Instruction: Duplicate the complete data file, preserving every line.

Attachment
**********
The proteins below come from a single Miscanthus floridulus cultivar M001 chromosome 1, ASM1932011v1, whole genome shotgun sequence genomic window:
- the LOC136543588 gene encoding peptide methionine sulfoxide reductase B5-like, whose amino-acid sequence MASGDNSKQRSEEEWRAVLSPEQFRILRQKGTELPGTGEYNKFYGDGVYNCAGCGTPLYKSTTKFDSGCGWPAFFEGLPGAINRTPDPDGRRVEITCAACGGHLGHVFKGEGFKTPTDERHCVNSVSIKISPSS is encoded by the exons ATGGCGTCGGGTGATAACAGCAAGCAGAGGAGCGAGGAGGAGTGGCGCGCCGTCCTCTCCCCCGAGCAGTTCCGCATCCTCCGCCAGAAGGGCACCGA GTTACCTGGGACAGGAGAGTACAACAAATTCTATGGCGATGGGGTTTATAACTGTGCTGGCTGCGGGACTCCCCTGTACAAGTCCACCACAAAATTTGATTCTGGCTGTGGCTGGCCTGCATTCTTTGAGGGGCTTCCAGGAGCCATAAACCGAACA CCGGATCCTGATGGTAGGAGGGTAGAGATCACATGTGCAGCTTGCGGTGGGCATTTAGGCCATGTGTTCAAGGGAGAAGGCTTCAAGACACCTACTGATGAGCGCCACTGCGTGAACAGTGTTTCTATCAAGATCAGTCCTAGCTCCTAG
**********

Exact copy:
The proteins below come from a single Miscanthus floridulus cultivar M001 chromosome 1, ASM1932011v1, whole genome shotgun sequence genomic window:
- the LOC136543588 gene encoding peptide methionine sulfoxide reductase B5-like, whose amino-acid sequence MASGDNSKQRSEEEWRAVLSPEQFRILRQKGTELPGTGEYNKFYGDGVYNCAGCGTPLYKSTTKFDSGCGWPAFFEGLPGAINRTPDPDGRRVEITCAACGGHLGHVFKGEGFKTPTDERHCVNSVSIKISPSS is encoded by the exons ATGGCGTCGGGTGATAACAGCAAGCAGAGGAGCGAGGAGGAGTGGCGCGCCGTCCTCTCCCCCGAGCAGTTCCGCATCCTCCGCCAGAAGGGCACCGA GTTACCTGGGACAGGAGAGTACAACAAATTCTATGGCGATGGGGTTTATAACTGTGCTGGCTGCGGGACTCCCCTGTACAAGTCCACCACAAAATTTGATTCTGGCTGTGGCTGGCCTGCATTCTTTGAGGGGCTTCCAGGAGCCATAAACCGAACA CCGGATCCTGATGGTAGGAGGGTAGAGATCACATGTGCAGCTTGCGGTGGGCATTTAGGCCATGTGTTCAAGGGAGAAGGCTTCAAGACACCTACTGATGAGCGCCACTGCGTGAACAGTGTTTCTATCAAGATCAGTCCTAGCTCCTAG